Both White House economic adviser Larry KudlowLarry KudlowMORE and the vice president’s chief of staff, Marc Short, expressed optimism that the campaigns and the debate commission would come together and reach an agreement that satisfies all parties for next week’s debate.
When pressed, Kudlow told Fox News that he wants to see Trump take part in the debate.
“I do. And I want him on message, and I want him to show the differences between the two teams, as Mike PenceMichael (Mike) Richard PencePence targets Biden over ISIS hostages, brings family of executed aid worker to debate Women cheer on Harris’s ‘I’m speaking’ response in debate: ‘I hope every little girl heard that’ Pence blasts Harris’s ‘non-answer’ on packing Supreme Court MORE did brilliantly yesterday,” Kudlow said.
But Trump’s campaign believes a virtual debate would be unfair, and on Thursday accused the commission of acting “unilaterally” to help Biden. Trump’s allies speculated that the virtual set-up could allow for Biden to use outside help, like a teleprompter, to make it through the performance.
Trump veered wildly off message on Thursday, calling Fox Business Network to vent his frustration over the debate changes. His appearance overshadowed headlines about Pence’s performance against Sen. Kamala HarrisKamala HarrisFive takeaways from the vice presidential debate Harris accuses Trump of promoting voter suppression Pence targets Biden over ISIS hostages, brings family of executed aid worker to debate MORE (D-Calif.) the day prior, which was viewed by Republicans as a success.
The president implied that Biden would die shortly after he is elected, saying “he’s not lasting two months as president.” He called Harris a “monster.” And he ignited another uproar by insinuating that he had been infected with coronavirus by Gold Star families telling him their stories of tragic loss.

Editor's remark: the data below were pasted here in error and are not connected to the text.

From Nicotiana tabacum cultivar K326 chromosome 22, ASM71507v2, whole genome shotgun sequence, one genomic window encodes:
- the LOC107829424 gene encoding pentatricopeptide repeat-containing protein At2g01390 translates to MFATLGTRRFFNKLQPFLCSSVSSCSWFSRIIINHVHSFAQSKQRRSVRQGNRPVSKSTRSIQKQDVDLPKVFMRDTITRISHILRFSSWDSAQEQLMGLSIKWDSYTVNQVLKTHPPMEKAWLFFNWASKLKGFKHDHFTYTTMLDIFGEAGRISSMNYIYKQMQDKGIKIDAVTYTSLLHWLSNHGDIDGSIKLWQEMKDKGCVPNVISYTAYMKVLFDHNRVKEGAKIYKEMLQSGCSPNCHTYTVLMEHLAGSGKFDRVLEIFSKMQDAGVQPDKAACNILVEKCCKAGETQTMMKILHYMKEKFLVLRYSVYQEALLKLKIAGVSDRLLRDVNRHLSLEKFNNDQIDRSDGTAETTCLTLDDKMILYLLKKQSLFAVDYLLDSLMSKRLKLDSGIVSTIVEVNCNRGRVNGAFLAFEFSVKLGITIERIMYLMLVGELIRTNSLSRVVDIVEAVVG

“They come within an inch of my face sometimes,” Trump said. “They want to hug me and they want to kiss me. And they do. And frankly, I’m not telling them, ‘Back up’,” Trump said.
“It’s a dangerous thing, I guess, if you go by the COVID thing,” he added.
The president’s health remains a wild card seven days before the next debate. Trump was adamant in his call with Fox Business that he felt back to his old self, while noting he was still taking the steroid dexamethasone.
But public health experts have noted that the effects of COVID-19 can ebb and flow, particularly for patients like Trump who are older. The Centers for Disease Control and Prevention recommends individuals with moderate cases isolate for 10 days from the onset of symptoms, while those with more serious cases avoid interacting with others for up to 20 days.
The Oct. 15 debate is scheduled for two weeks from when the president first tested positive.
Trump famously skipped a Republican primary debate in 2016 amid a tiff with Fox News and did not suffer for it, as his alternative programming received significant media attention.
But there’s no guarantee that strategy would work this time if Biden decided to participate in the town hall without Trump. Seventy-three million people watched the first presidential debate, and Trump would be forfeiting those eyeballs and a chance to shape the narrative in the following days.
“He’s behind Biden. But he was an underdog in 2016, too. It’s an uphill battle the whole way for sure but there’s still time for another October surprise,” said Dan Eberhart, a Republican fundraiser.
Trump’s decision to forgo the second debate follows a string of difficult headlines that have hindered his chances to get back into the race. In the past two weeks, The New York Times reported Trump paid only $750 in federal income tax in 2016 and 2017; Trump gave what many viewed as a disastrous performance in the first debate; the president continued to downplay the severity of COVID-19 before and after being hospitalized with the virus; and Trump single-handedly scrambled stimulus talks in a way that appeared to ensure Americans would not see economic relief before the election.
“It’s immensely frustrating that some of these wounds are self-inflicted,” Eberhart said.